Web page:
Most research on technology adoption focuses on the demand side, emphasizing the role of information provision, financial incentives and nudges. Yet supply plays a critical and oft-overlooked role in facilitating the take-up of new technologies. We study the supply- and demand-side factors affecting the adoption of an improved storage technology (hermetically-sealed bags, or PICS) in Niger, which was introduced and freely distributed in West Africa in the late 2000s. Using surveys, survey experiments and a willingness-to-pay (WTP) experiment with farmers and traders, we find that PICS bags are largely profitable for small-scale farmers as compared to traditional storage technologies. Yet a majority of farmers and traders do not store in PICS bags, and average WTP is approximately 50% of the market price. There is also significant regional variation in adoption and WTP, which cannot be fully explained by differences in production or storage patterns. We find that these adoption patterns are not primarily explained by information frictions or liquidity constraints. While there is some evidence of behavioral barriers to adoption, we posit that the main explanation of these distinct equilibria is variation in supply, driven by a market structure introduced over a decade ago.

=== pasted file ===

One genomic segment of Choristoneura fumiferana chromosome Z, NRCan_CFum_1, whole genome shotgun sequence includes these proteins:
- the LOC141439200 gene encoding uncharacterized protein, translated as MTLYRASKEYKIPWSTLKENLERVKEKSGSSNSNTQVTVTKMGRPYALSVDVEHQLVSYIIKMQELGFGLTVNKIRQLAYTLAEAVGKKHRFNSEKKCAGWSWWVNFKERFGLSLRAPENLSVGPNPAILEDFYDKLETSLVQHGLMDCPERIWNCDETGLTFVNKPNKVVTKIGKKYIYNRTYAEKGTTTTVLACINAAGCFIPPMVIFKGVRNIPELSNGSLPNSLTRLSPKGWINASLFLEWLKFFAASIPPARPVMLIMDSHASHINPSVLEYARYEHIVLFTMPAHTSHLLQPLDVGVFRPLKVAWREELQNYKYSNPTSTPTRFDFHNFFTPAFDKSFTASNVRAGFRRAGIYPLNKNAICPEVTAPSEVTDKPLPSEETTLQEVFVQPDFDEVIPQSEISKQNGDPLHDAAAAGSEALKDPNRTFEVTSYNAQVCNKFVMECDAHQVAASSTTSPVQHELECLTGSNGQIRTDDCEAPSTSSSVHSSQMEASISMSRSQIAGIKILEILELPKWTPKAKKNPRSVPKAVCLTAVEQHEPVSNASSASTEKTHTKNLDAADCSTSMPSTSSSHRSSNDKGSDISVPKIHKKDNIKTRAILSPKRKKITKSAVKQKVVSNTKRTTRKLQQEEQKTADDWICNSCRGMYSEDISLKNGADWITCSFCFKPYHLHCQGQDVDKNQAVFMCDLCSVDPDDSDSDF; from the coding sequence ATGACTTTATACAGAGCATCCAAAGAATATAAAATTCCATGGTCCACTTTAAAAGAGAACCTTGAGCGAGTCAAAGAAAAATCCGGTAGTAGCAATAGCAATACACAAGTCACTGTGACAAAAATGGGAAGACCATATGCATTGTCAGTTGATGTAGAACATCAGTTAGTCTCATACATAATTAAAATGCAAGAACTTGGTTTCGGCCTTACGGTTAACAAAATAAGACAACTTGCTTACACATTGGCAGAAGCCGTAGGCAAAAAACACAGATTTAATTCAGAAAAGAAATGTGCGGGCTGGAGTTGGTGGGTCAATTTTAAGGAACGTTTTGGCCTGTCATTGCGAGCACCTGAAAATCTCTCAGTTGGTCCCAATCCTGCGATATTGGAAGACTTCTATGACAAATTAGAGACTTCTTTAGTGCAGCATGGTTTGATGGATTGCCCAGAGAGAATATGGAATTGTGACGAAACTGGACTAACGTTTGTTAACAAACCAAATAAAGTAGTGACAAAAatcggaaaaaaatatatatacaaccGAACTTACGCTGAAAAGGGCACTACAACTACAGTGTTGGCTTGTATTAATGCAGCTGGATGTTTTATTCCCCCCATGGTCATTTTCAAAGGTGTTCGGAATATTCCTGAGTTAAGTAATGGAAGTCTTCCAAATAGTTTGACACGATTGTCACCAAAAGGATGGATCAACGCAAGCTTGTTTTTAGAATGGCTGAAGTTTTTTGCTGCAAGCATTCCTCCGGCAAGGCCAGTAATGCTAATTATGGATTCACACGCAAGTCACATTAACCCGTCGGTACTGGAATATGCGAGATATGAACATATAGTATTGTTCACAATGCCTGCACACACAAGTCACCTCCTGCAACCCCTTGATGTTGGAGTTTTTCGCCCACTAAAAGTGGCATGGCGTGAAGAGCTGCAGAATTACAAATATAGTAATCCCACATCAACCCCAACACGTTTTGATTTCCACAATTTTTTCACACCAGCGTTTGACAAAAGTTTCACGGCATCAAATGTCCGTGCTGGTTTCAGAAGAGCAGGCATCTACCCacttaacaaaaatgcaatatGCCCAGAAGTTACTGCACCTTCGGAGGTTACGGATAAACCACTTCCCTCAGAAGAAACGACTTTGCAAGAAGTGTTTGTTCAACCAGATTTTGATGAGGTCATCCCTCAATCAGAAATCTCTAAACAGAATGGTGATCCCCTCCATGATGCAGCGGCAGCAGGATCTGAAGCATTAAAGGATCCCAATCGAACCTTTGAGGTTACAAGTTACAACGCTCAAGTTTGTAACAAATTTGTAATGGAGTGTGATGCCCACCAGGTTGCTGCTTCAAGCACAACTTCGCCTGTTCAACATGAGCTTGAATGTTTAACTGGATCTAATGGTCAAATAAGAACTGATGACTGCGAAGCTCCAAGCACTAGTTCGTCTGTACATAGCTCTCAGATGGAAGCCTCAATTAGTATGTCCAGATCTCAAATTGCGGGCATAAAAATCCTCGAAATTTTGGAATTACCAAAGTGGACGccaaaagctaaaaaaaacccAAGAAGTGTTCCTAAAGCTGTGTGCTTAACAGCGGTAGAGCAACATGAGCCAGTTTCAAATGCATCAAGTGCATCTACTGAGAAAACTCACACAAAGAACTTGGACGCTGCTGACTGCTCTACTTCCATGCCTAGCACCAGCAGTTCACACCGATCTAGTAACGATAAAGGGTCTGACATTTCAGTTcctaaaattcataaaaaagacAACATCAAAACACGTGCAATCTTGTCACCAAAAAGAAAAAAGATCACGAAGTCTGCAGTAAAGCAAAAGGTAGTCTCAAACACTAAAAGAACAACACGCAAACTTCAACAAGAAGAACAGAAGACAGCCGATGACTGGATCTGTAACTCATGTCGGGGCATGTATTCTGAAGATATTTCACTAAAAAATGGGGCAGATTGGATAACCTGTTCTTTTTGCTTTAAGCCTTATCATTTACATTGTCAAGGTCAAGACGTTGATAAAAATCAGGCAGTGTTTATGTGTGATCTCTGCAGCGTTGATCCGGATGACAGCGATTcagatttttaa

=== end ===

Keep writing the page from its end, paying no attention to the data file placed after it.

Copy CitationAker, J. C., Dillon, B., & Welch, C. J. (2023). Demand, supply and long-term adoption: Evidence from a storage technology in West Africa. Journal of Development Economics, 165. doi:10.1016/j.jdeveco.2023.103129Copied to clipboard.
Copy CitationHur, A. (2023). Migrant integration and the psychology of national belonging. Journal of Ethnic and Migration Studies, 49(13), 3245-3266. doi:10.1080/1369183x.2022.2132381Copied to clipboard.
Copy CitationWoods, D., Böhme, R., Wolff, J., & Schwarcz, D. (2023). Lessons Lost: Incident Response in the Age of Cyber Insurance and Breach Attorneys. In https://www.usenix.org/conference/usenixsecurity23/presentation/woods. Anaheim, CA.Copied to clipboard.
This paper presents mathematics relevant to the question whether voting
should be mandatory. Assuming a static distribution of voters' political
beliefs, we model how politicians might adjust their positions to raise their
share of the vote. Various scenarios can be explored using our web-based app
(see text for the link). Abstentions are found to have great impact on the
dynamics of candidates, and in particular to introduce the possibility of
discontinuous jumps in optimal candidate positions. This is a paper intended
for undergraduate students. It is an unusual application of ODEs. We hope that
it might help engage some students who may find it harder to connect with the
more customary applications from the natural sciences.
Copy CitationBörgers, C., Dragovic, N., Haensch, A., Kirshtein, A., & Orr, L. (2023). ODEs and Mandatory Voting. Retrieved from http://arxiv.org/abs/2308.01489v2Copied to clipboard.